Fig. 5

Damage found in the component

Once the engine was disassembled, it was possible to detect that the propagating crack had advanced producing almost the fragmentation of the piston (Fig. 5c arrow).

Several pistons with the same failure pattern were examined; all of them were found in one piece joined by a ligament that survived the fracture process. They were separated mechanically using press equipment with the objective of observing the fracture surfaces and in this manner identify initiation locations and propagation mode. In addition, pistons that worked in the same engine (with equal operation conditions and hours of use) but not presenting any operational problems were also studied. Finally, a new piston was examined with the purpose of evaluating a microstructure that was never exposed to temperature, and assessing the degradation suffered by the used pistons.

The tasks included in the failure analysis of the piston involved inspection of crack initiation, analysis of material chemical composition (optical spark emission spectrometer BAIRD DV6), hardness at different points (universal hardness machine IBERTEST DU-250), optical microscopy (OLYMPUS PGM3) in different zones and SEM (JEOL JSM-6460LV) of the fracture surfaces and different zones of the bowl lip surface.

Analysis and Discussion

The chemical composition of the piston alloy is given in Table 1. The material under investigation is a near eutectic AlSi12Cu3NiMg alloy commonly used for piston fabrication. No remarkable differences were found in the chemical composition when comparing the damaged with the new and used intact pistons.
Table 1

Chemical composition of piston material

Al

Si

Fe

Cu

Ni

Mn

Mg

Cr

Zn

Ti

Bal.

11.73

0.425

3.069

1.77

0.089

0.66

0.006

0.069

0.035

The microstructure observed in a new (left) and a used (right) piston is depicted in Fig. 6 at two different magnifications.
Fig. 6

Microstructure observed in a new (left) and a used (right) piston

The structure of the piston material is characterized by dendrites of Al-α-phase (solid solution Al(Si)), intermetallic eutectic compound (Al-α + eutectic Si) and primary Si particles.

The intermetallic phases act as the highest elevated-temperature strengthening phases in pistons with Al–Si alloys. These phases are thermally stable and affect mechanically the boundaries blocking the slide of Al-α grains. Frequently, some of the intermetallic phases found in these alloys include Mg2Si, Al7Cu4Ni, Al3CuNi, AL3Ni, AL2Cu and others.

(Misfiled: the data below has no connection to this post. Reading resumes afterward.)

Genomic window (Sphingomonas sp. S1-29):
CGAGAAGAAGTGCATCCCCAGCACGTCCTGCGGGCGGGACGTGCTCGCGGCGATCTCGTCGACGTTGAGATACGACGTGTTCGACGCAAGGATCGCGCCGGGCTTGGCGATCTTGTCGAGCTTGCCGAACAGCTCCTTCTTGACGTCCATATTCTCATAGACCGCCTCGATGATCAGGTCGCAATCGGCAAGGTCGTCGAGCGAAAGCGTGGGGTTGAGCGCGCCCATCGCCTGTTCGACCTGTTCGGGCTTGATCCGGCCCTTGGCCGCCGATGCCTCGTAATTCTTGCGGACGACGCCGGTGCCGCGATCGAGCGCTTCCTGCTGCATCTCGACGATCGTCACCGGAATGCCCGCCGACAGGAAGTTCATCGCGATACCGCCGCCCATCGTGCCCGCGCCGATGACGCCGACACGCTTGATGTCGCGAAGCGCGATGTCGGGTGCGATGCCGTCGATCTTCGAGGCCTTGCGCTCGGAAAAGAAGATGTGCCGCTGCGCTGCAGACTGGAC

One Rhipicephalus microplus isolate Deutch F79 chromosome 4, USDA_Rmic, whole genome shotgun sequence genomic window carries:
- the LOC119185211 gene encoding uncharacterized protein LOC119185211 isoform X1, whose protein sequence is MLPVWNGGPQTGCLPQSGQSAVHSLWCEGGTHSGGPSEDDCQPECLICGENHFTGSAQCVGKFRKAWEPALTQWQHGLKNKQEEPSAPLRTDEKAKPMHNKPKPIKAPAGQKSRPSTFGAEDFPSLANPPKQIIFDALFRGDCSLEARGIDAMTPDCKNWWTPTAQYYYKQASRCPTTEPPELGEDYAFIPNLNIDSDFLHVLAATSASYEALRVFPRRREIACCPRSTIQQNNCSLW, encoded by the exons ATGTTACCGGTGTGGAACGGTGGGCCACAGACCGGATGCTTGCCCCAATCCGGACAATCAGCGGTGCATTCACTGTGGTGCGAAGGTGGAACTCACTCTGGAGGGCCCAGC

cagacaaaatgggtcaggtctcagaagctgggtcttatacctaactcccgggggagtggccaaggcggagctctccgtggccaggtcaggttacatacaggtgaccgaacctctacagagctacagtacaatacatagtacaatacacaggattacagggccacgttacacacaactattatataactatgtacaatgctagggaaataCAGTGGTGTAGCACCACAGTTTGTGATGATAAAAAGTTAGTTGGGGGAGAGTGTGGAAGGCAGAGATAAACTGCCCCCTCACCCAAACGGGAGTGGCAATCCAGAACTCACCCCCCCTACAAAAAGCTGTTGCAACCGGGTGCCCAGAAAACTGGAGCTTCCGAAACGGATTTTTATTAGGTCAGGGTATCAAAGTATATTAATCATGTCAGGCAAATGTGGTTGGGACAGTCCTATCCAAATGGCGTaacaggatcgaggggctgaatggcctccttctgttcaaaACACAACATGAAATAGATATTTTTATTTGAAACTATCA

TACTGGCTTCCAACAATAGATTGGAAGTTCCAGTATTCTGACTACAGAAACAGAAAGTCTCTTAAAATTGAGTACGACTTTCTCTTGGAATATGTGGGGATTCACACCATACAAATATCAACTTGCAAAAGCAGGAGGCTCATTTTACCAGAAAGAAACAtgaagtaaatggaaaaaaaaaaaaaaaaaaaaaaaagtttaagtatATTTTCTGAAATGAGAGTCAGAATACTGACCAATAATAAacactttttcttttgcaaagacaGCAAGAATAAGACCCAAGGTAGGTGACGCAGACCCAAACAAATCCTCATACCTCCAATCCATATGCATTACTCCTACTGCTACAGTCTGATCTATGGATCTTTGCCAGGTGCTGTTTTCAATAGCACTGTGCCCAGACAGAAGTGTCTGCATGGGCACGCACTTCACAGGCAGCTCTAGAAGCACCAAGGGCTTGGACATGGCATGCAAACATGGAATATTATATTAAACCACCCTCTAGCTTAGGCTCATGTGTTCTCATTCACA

It was reported that the addition of alloying elements such as Cu, Mg, Fe and Ni helps to improve the properties of the alloys used to manufacture pistons. For example it is known that adding copper and magnesium upgrades the strength because of the precipitation of fine secondary phases. On the other hand, Ni enhances the tolerance to high temperature, while Cu boosts the corrosion resistance [13].

On the other hand, the primary silicon particles, having hard and brittle properties, are distributed in interdendritic spaces. Those located at the surface favor the nucleation of cracks as shown in Fig. 7; these early cracks propagate through the matrix under the severe conditions of thermomechanical fatigue (TMF) imposed by the engine operation.
Fig. 7

Nucleation of cracks at the primary silicon particles

Comparing both microstructures observed in Fig. 6 from the bowl lip zone, it is possible to observe some differences. The intermetallic phases seem to be partially dissolved, showing that formerly sharp corners have become rounded. This metallurgical modification is owed to the high temperature in the bowl during combustion, which produced degradation in material strength and cracks such as observed in Fig. 7. These lead to major failure, for example Fig. 8.
Fig. 8

Crack propagation

Another aspect observed in the microstructure is depicted in Fig. 9, where signs of plastic deformation are evident in the α matrix as well as some debonding around the primary Si particles, when the matrix of the new piston (left) is compared with that of the damaged component both in the bowl lip zone (right).